2. Maintain Meeting Minutes
States do not require members or managers to hold meetings, however, this is a way to go “above and beyond” to show adherence to formalities. Maintaining meeting minutes and resolutions can be beneficial to thorough record-keeping. This could be done for each protected series, as well as the parent LLC. Maintaining records of organizational decisions, especially if they concern associated assets of the LLC or any protected series, will make it more difficult for a creditor to challenge your records in court.
3. Delegate Responsibilities
Series LLC statutes stipulate that the owner of an asset, whether it be the general LLC or a protected series, is responsible for meeting the record-keeping requirements. This is true unless the responsibility for record-keeping is delegated to a manager or a records governor in the Series LLC Operating Agreement.
A decentralized method of record-keeping might be the default system, but it could be a potential trap. Based on the number of protected series established, it could take a significant amount of collaboration between members associated with a series to ensure against any incidental commingling between protected series. Miscommunication and inconsistency regarding a particular asset could result in loss of liability protection for that asset.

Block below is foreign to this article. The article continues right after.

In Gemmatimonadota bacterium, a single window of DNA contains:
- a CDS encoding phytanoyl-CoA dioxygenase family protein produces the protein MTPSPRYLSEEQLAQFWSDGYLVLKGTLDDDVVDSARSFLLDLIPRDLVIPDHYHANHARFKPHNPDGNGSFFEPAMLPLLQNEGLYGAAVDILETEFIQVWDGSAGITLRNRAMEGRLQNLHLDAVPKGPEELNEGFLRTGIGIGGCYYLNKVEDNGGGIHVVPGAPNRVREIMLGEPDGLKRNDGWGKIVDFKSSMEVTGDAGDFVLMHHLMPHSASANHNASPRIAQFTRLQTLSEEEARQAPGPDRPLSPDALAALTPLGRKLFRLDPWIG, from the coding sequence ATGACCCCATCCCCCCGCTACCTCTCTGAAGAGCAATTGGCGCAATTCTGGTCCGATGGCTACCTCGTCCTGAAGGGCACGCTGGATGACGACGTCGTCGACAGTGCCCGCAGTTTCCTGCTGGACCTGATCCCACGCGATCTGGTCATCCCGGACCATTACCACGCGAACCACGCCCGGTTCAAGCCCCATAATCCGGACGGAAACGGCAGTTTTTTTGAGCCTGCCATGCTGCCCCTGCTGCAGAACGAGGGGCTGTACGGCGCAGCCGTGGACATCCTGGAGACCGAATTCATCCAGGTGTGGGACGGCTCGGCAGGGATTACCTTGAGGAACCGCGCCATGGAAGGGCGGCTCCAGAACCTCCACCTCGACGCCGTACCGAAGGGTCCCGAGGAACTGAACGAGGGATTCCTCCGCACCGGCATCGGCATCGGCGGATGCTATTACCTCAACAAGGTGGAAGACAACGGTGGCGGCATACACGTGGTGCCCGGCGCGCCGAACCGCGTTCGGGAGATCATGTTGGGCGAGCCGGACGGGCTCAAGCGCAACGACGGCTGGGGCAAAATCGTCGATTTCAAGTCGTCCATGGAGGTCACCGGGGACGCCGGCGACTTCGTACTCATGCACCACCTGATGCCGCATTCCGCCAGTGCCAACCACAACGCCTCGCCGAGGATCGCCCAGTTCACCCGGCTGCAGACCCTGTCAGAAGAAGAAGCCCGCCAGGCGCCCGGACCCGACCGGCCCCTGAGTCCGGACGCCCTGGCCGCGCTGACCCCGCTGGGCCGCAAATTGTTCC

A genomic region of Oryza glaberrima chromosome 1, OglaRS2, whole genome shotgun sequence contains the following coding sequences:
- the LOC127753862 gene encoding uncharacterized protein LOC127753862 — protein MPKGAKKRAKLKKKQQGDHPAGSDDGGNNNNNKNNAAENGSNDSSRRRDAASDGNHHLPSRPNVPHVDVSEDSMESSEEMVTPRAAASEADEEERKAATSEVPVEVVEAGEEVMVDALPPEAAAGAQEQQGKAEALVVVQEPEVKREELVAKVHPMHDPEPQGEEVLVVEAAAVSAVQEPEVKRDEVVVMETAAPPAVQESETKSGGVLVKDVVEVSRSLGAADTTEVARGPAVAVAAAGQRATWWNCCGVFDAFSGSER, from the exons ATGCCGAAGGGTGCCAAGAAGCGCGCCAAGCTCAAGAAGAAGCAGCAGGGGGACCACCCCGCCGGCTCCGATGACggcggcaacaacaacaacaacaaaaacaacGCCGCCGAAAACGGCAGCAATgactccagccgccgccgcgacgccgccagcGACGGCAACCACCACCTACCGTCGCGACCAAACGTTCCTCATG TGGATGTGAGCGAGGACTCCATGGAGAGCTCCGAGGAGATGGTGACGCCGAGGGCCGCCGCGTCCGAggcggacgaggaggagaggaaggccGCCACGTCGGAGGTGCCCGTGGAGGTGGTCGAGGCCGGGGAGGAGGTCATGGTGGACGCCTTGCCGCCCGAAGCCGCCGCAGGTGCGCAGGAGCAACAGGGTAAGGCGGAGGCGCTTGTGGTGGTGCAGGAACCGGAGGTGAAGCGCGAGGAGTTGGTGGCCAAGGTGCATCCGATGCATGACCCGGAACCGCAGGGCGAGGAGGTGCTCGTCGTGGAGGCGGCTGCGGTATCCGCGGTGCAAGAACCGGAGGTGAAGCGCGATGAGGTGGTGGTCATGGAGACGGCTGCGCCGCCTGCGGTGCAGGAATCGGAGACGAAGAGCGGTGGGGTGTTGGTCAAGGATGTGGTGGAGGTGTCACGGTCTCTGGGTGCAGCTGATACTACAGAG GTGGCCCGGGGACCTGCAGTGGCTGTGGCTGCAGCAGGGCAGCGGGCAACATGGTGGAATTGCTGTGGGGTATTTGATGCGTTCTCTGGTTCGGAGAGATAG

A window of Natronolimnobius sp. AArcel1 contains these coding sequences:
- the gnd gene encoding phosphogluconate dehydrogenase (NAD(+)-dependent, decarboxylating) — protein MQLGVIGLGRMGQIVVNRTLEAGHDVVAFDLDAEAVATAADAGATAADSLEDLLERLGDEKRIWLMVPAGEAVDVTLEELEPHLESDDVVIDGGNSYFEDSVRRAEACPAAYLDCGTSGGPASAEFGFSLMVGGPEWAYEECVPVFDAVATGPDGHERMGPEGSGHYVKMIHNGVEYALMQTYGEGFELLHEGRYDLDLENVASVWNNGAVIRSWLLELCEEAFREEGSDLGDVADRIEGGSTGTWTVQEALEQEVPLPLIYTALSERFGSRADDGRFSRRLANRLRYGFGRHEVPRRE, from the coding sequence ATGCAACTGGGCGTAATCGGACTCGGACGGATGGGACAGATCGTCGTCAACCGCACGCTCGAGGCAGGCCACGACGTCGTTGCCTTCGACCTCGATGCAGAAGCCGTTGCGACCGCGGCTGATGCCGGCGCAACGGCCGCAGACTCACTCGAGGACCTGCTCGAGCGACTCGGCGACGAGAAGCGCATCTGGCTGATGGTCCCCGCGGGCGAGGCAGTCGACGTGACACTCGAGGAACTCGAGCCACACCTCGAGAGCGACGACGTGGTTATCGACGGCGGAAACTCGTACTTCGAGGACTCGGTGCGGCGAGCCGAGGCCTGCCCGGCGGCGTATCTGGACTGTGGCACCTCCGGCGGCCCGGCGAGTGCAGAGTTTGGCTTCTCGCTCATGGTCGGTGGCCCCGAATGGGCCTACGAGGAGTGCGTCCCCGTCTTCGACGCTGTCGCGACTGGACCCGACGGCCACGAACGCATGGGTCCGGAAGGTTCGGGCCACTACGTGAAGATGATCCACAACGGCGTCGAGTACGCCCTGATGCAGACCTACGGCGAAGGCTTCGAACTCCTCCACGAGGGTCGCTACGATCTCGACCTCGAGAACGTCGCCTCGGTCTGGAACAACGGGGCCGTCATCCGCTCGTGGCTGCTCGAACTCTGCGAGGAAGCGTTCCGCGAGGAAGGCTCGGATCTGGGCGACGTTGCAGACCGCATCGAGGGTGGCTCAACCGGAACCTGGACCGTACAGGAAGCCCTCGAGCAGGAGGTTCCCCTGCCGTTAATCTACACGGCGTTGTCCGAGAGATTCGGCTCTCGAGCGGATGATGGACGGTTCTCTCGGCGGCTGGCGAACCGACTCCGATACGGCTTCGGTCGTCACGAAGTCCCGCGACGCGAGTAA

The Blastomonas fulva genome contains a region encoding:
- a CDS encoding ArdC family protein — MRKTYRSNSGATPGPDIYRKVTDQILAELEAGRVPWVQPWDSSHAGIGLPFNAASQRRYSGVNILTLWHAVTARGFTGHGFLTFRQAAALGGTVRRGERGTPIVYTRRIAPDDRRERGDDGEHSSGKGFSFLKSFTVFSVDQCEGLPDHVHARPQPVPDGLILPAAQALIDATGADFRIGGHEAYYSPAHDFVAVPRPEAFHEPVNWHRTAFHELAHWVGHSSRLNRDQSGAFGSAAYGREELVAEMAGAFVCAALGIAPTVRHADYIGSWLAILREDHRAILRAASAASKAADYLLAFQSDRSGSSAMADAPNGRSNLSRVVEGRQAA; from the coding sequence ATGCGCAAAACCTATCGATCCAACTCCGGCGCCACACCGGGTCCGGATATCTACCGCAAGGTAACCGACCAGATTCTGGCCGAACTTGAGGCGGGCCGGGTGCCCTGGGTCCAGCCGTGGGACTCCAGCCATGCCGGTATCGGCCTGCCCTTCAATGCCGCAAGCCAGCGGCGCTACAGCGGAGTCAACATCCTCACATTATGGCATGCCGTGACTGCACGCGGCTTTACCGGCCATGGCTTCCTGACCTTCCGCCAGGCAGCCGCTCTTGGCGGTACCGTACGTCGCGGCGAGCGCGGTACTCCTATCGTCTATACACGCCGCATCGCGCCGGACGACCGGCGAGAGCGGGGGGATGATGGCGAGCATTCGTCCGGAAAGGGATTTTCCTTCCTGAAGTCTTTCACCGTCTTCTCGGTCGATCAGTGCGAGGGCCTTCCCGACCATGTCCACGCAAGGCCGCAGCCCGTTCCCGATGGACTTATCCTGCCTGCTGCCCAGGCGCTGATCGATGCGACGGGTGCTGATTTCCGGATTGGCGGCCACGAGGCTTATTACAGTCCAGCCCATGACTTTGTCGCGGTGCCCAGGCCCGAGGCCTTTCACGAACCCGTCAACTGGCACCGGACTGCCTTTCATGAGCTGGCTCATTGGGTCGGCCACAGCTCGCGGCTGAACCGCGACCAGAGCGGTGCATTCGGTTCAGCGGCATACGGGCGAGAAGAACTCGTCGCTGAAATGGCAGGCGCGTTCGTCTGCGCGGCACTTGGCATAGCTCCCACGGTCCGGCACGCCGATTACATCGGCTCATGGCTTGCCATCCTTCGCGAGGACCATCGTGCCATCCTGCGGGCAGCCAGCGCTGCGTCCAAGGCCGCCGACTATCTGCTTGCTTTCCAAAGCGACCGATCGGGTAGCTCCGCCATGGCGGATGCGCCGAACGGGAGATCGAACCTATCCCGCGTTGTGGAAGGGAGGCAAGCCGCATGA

To avoid incidental commingling, members often delegate record-keeping responsibilities of the LLC and all series to one manager. This manager should be thoughtful and knowledgeable about the ongoing need to maintain record-keeping discipline.
“Adopt systems to streamline the association and management of assets for each protected series.”
Oftentimes, managers who are new to the Series LLC will quickly figure out a system to ensure they have a record of which assets are associated with each protected series. This reduces the chances that the internal firewalls of the Series LLC are pierced by a hostile creditor in court. The system the manager establishes should allow an outsider to objectively determine which assets are associated with its protected series.